It is dissatisfaction within that makes us run to things of the world – a kind of vacuousness in our system and an emptiness in the senses and the mind. We feel a bankruptcy in every sense and, therefore, there is felt a necessity to go to objects outside. But, this vacuum will be filled up by the joy that arises within, and then the senses will feel less necessity to go out of their seats.
Due to the destruction of impurity, asuddhi ksayat, there will be the realisation of one’s powers. We are unconscious of what we are, what we are endowed with and what our capacities are, due to a certain dross that is covering the mind and, consequently, covering everything that we are. The powers that we seek, the joys that we expect, do not come from anywhere other than our own selves. All the powers are inside us, just as tremendous energy is hidden in an atom. It does not come from outside, from somewhere else. It is there inside and has only to be released by adopting certain procedures. If it is not released, it will seem like nothing; it is a meaningless particle of matter about which nobody will bother, in spite of the fact that it is charged with such power and impregnated with incredible energy.
Likewise is the human being and anything in this world – everything is inside it. All powers and all perfections are potentials and, therefore, what is required is not an externalised effort in the direction of contact with the objects of sense, but an inward research which will find out ways and means of releasing this energy that is latent inside. It is a great foolishness on the part of anyone not to know this fact and to pursue ideals which are different from, or even contrary to, what is really good for oneself. The whole practice of yoga is an inwardisation of effort for the purpose of the release of the potentialities that are inside, and the realisation of their presence and capacities, which will put an end to all cravings of the senses, the mind and the ego. This removal of the dross, or the impurity of the mind, is what is known as asuddhi ksayat. When this takes place, when the impurities of the mind are removed, there is perfection of the body, the senses and the mind – all of which is the effect of tapas: kāya indriya siddhiḥ aśuddhikṣayāt tapasaḥ (II.43).
Svādhyāyāt iṣṭadevatā saṁprayogaḥ (II.44): By daily holy study, we set ourselves in tune with the masters who have been responsible for the writing of the scriptures and whose great ideals and ideas are sung in the scriptures. The study of great scriptures like the Bhagavadgita, the Mahabharata or the Ramayana puts us in tune with the great thoughts, brains and minds of Vyasa, Valmiki and such other great men. Then, there is a stimulation of a corresponding idea and ideal in our own selves so that we become fit to receive their grace. Not merely receive their grace, we can even contact them, says the sutra. The idea, or the content of the scripture which is the object of our daily study, or svadhyaya, is the medium of contact between ourselves and the ideal of the scripture – the deity. It may be the rishi, or it may be a divinity that is the ishta devata. The desired object is the ishta devata, and we will come in contact with it because of the daily contemplation on it through svadhyaya.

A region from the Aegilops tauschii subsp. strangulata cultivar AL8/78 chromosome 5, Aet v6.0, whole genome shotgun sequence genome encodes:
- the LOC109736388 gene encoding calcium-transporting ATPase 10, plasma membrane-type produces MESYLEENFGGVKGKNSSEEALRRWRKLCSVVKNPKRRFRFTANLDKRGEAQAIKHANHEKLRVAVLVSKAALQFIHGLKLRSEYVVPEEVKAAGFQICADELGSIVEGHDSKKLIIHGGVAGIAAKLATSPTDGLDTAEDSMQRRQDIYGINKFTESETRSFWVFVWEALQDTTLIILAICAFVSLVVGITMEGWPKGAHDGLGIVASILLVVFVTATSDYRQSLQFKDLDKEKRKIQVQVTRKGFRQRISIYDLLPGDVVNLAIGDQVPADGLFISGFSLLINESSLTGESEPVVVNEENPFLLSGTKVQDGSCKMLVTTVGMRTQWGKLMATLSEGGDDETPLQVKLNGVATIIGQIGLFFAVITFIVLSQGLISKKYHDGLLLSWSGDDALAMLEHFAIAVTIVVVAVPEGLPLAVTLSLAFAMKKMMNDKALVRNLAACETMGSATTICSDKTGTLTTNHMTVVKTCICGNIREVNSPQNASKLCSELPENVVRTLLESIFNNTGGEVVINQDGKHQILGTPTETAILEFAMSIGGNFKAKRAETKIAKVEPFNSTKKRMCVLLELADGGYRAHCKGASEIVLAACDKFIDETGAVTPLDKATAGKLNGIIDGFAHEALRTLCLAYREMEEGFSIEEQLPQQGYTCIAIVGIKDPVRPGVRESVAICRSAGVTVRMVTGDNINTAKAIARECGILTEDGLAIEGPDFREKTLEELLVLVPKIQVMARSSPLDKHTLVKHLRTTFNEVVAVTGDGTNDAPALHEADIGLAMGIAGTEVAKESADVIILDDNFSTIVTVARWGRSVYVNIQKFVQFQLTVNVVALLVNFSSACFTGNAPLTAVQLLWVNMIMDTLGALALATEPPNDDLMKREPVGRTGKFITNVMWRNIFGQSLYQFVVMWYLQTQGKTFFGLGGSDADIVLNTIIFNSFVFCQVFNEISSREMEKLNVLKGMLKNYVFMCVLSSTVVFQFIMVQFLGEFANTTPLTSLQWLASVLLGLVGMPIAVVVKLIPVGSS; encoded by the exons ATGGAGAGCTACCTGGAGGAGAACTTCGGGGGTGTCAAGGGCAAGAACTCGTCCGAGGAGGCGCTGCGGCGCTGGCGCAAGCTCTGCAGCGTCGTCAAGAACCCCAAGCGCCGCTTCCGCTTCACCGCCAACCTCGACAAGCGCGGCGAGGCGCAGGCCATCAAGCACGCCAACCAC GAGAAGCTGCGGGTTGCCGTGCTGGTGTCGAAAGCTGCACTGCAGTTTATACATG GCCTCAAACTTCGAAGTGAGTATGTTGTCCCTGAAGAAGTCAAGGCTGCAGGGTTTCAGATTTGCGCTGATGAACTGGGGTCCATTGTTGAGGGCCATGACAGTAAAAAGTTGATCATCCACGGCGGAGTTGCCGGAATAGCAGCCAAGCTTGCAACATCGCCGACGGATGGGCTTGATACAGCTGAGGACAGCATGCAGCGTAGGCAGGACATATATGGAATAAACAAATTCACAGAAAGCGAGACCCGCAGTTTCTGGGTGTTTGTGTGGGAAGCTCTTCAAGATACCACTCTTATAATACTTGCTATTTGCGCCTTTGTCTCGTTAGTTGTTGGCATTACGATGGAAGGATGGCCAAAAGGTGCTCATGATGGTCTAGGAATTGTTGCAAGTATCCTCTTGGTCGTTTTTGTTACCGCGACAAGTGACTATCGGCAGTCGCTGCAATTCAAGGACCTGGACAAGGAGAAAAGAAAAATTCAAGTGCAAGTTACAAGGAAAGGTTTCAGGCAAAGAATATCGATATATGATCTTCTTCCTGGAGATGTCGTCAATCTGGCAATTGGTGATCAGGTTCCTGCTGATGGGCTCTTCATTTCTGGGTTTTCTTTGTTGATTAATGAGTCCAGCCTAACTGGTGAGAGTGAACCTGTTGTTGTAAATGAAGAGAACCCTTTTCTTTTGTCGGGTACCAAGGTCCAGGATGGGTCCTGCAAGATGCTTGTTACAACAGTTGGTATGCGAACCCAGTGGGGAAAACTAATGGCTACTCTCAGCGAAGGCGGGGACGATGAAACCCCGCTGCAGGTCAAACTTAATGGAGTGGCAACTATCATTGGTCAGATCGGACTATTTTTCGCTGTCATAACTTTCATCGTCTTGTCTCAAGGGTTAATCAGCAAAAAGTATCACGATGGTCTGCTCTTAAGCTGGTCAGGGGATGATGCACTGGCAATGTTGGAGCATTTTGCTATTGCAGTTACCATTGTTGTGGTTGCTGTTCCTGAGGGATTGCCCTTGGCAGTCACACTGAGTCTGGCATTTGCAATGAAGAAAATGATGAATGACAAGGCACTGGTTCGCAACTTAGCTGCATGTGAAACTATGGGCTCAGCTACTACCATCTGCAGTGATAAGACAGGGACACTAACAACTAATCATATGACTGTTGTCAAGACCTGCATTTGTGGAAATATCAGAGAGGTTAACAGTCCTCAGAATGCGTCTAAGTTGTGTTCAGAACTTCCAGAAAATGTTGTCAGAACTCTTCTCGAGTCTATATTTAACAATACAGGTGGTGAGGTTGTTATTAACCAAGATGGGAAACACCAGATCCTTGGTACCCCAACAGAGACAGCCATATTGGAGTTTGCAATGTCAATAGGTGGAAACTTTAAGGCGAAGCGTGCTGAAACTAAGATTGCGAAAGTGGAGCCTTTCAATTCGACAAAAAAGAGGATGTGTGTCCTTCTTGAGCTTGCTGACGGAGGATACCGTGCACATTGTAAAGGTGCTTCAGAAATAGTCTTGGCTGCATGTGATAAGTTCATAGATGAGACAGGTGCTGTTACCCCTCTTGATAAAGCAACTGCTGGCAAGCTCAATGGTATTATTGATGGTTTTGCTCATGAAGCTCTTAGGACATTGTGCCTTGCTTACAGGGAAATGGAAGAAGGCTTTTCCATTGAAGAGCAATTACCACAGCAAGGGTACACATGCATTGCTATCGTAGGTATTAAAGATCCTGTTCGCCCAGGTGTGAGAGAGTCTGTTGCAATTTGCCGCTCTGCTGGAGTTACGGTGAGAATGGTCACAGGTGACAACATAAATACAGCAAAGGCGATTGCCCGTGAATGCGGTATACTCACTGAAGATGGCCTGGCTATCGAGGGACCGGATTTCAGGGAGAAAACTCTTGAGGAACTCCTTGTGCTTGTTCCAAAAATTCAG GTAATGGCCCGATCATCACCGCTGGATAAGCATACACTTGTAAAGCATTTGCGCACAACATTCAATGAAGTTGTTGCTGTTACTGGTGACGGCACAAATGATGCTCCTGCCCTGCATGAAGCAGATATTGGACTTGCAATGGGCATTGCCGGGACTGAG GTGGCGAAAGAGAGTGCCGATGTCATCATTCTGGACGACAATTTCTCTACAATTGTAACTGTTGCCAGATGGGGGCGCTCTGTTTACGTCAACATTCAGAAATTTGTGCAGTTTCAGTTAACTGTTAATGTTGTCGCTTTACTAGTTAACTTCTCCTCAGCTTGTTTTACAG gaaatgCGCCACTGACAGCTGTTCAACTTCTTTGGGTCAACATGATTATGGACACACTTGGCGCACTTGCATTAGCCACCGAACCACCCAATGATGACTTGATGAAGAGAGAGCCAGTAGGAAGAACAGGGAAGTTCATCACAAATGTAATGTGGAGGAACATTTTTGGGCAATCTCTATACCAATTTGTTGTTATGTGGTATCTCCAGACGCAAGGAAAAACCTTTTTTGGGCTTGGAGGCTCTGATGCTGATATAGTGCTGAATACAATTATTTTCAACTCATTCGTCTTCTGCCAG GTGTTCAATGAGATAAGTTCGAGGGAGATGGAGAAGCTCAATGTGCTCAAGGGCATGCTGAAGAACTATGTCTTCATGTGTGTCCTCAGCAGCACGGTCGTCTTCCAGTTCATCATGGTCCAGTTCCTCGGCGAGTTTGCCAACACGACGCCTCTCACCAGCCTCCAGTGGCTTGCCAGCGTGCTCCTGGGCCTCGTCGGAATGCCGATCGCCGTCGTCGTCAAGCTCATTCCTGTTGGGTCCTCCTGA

These three methods – tapas, svadhyaya and Ishvara pranidhana – are really the training of the will, the intellect and the emotion. It requires tremendous will to practise tapas, great understanding or intellectual capacity to probe into the meaning of the scriptures, and emotional purity to love God. These three are emphasised in the canons of tapas, svadhyaya and Ishvara pranidhana. By svadhyaya there is ishtadevata samprayogah,says the sutra; there is union of oneself with the deity of one’s worship and adoration by a daily brooding over its characters.
Whatever we think in our mind, that we will become, and that we will get. But, this thinking should not be a shallow thinking; it should be a very deep absorption of oneself in what one expects. The whole of us should be saturated with our longing for the ideal which is in our mind. There should be no other thought except of the qualities, characters and nature of the ideal which is in our mind. Anything and everything can be obtained in this world if only there is a will behind it. If the force of thought is intense enough, there is nothing which is impossible. This is the point made out in this sutra.
The svadhyaya that is referred to here is not reading in a library. It is not going to the library and reading any book that is there on the shelf. It is a holy resort to a concentrated form of study of a chosen scripture. It may be even two or three texts – it does not matter – which will become the object of one’s daily concentration and meditation, because what is known as svadhyaya,or Self-study, or holy study, or sacred study is a form of meditation itself in a little diffused form.
The scriptures are supposed to contain all the knowledge that is necessary for the realisation of the Self. It is a spiritual text that we are supposed to study, which is meant by the word ‘svadhyaya’. It is not any kind of book. A holy scripture is supposed to be a moksha shastra. A scripture which expounds the nature of, as well as the means to, the liberation of the soul is called a moksha shastra. This is to be studied. All the ways and means to the liberation of the Self should be expounded in the scripture; and the glorious nature of the ideal of perfection, God-realisation – that also is to be expounded in it. The means and the end should be delineated in great detail. Such is the text to be resorted to in svadhyaya. By a gradual and daily habituation of oneself to such a study, there is a purification brought about automatically. Inasmuch as it is nothing but meditation that we are practising in a different way, it is supposed to bring us in contact with the ideal.
Samādhisiddhiḥ Īśvarapraṇidhānāt (II.45): The mind gets inclined to samadhi by the love of God. There is an inclination of our entire being to self-absorption, due to the daily adoration of God. Inasmuch as God is universal – omnipotent, omniscient and omnipresent – a surrender of oneself to God, a daily adoration of God, a worship of God, and a daily thought and feeling and will directed to God will naturally compel the mind to adopt characters which are of the nature of this ideal. There will be, therefore, a mood generated in the mind to sink into itself, rather than move out of itself. Distractions will cease. The contemplation on the nature of the All-pervading Being is supposed to be the best form of meditation, inclusive of every other means. All objects of meditation are comprehended here, included here. This is the ocean of all things.